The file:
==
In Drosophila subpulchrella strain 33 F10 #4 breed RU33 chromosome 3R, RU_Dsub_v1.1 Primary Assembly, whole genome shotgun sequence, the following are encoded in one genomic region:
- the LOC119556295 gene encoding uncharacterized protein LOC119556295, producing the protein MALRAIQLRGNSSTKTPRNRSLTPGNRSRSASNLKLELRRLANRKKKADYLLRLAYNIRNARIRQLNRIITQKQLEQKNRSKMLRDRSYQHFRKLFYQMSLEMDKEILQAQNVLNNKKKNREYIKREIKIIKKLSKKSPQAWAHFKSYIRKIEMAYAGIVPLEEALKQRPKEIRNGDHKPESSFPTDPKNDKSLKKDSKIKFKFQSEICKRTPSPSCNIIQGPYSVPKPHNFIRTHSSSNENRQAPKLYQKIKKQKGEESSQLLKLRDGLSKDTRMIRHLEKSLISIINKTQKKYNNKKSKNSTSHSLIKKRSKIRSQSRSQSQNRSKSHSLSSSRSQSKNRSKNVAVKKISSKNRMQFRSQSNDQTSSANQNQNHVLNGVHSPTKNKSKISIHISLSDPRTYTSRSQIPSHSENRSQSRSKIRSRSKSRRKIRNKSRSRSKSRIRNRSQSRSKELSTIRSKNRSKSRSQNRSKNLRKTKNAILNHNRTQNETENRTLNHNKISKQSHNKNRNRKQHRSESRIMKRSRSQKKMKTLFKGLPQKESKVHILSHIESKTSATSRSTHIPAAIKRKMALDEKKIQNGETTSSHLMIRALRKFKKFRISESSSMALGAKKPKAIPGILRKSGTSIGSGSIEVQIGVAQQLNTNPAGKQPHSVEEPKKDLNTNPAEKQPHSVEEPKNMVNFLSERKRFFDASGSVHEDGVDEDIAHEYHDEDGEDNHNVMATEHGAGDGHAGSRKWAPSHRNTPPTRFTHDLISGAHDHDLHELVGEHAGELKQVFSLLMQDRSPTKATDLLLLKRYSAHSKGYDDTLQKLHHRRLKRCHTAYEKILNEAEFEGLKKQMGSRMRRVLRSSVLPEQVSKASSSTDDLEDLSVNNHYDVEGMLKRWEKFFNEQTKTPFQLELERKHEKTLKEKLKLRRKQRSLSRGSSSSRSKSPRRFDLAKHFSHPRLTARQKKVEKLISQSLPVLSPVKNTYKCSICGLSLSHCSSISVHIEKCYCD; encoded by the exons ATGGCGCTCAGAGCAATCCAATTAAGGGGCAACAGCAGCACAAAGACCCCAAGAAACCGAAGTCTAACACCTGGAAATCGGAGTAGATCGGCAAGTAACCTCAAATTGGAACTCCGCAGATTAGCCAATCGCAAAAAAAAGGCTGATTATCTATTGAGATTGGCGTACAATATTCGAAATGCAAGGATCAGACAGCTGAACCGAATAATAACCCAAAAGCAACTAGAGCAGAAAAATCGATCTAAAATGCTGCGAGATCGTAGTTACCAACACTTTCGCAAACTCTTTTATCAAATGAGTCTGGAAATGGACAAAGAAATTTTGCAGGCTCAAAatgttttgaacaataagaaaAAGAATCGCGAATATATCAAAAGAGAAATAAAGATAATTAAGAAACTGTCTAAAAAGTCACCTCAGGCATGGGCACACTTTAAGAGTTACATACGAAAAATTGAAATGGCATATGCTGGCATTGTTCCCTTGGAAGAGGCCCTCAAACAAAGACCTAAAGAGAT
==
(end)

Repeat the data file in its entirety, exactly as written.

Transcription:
In Drosophila subpulchrella strain 33 F10 #4 breed RU33 chromosome 3R, RU_Dsub_v1.1 Primary Assembly, whole genome shotgun sequence, the following are encoded in one genomic region:
- the LOC119556295 gene encoding uncharacterized protein LOC119556295, producing the protein MALRAIQLRGNSSTKTPRNRSLTPGNRSRSASNLKLELRRLANRKKKADYLLRLAYNIRNARIRQLNRIITQKQLEQKNRSKMLRDRSYQHFRKLFYQMSLEMDKEILQAQNVLNNKKKNREYIKREIKIIKKLSKKSPQAWAHFKSYIRKIEMAYAGIVPLEEALKQRPKEIRNGDHKPESSFPTDPKNDKSLKKDSKIKFKFQSEICKRTPSPSCNIIQGPYSVPKPHNFIRTHSSSNENRQAPKLYQKIKKQKGEESSQLLKLRDGLSKDTRMIRHLEKSLISIINKTQKKYNNKKSKNSTSHSLIKKRSKIRSQSRSQSQNRSKSHSLSSSRSQSKNRSKNVAVKKISSKNRMQFRSQSNDQTSSANQNQNHVLNGVHSPTKNKSKISIHISLSDPRTYTSRSQIPSHSENRSQSRSKIRSRSKSRRKIRNKSRSRSKSRIRNRSQSRSKELSTIRSKNRSKSRSQNRSKNLRKTKNAILNHNRTQNETENRTLNHNKISKQSHNKNRNRKQHRSESRIMKRSRSQKKMKTLFKGLPQKESKVHILSHIESKTSATSRSTHIPAAIKRKMALDEKKIQNGETTSSHLMIRALRKFKKFRISESSSMALGAKKPKAIPGILRKSGTSIGSGSIEVQIGVAQQLNTNPAGKQPHSVEEPKKDLNTNPAEKQPHSVEEPKNMVNFLSERKRFFDASGSVHEDGVDEDIAHEYHDEDGEDNHNVMATEHGAGDGHAGSRKWAPSHRNTPPTRFTHDLISGAHDHDLHELVGEHAGELKQVFSLLMQDRSPTKATDLLLLKRYSAHSKGYDDTLQKLHHRRLKRCHTAYEKILNEAEFEGLKKQMGSRMRRVLRSSVLPEQVSKASSSTDDLEDLSVNNHYDVEGMLKRWEKFFNEQTKTPFQLELERKHEKTLKEKLKLRRKQRSLSRGSSSSRSKSPRRFDLAKHFSHPRLTARQKKVEKLISQSLPVLSPVKNTYKCSICGLSLSHCSSISVHIEKCYCD; encoded by the exons ATGGCGCTCAGAGCAATCCAATTAAGGGGCAACAGCAGCACAAAGACCCCAAGAAACCGAAGTCTAACACCTGGAAATCGGAGTAGATCGGCAAGTAACCTCAAATTGGAACTCCGCAGATTAGCCAATCGCAAAAAAAAGGCTGATTATCTATTGAGATTGGCGTACAATATTCGAAATGCAAGGATCAGACAGCTGAACCGAATAATAACCCAAAAGCAACTAGAGCAGAAAAATCGATCTAAAATGCTGCGAGATCGTAGTTACCAACACTTTCGCAAACTCTTTTATCAAATGAGTCTGGAAATGGACAAAGAAATTTTGCAGGCTCAAAatgttttgaacaataagaaaAAGAATCGCGAATATATCAAAAGAGAAATAAAGATAATTAAGAAACTGTCTAAAAAGTCACCTCAGGCATGGGCACACTTTAAGAGTTACATACGAAAAATTGAAATGGCATATGCTGGCATTGTTCCCTTGGAAGAGGCCCTCAAACAAAGACCTAAAGAGAT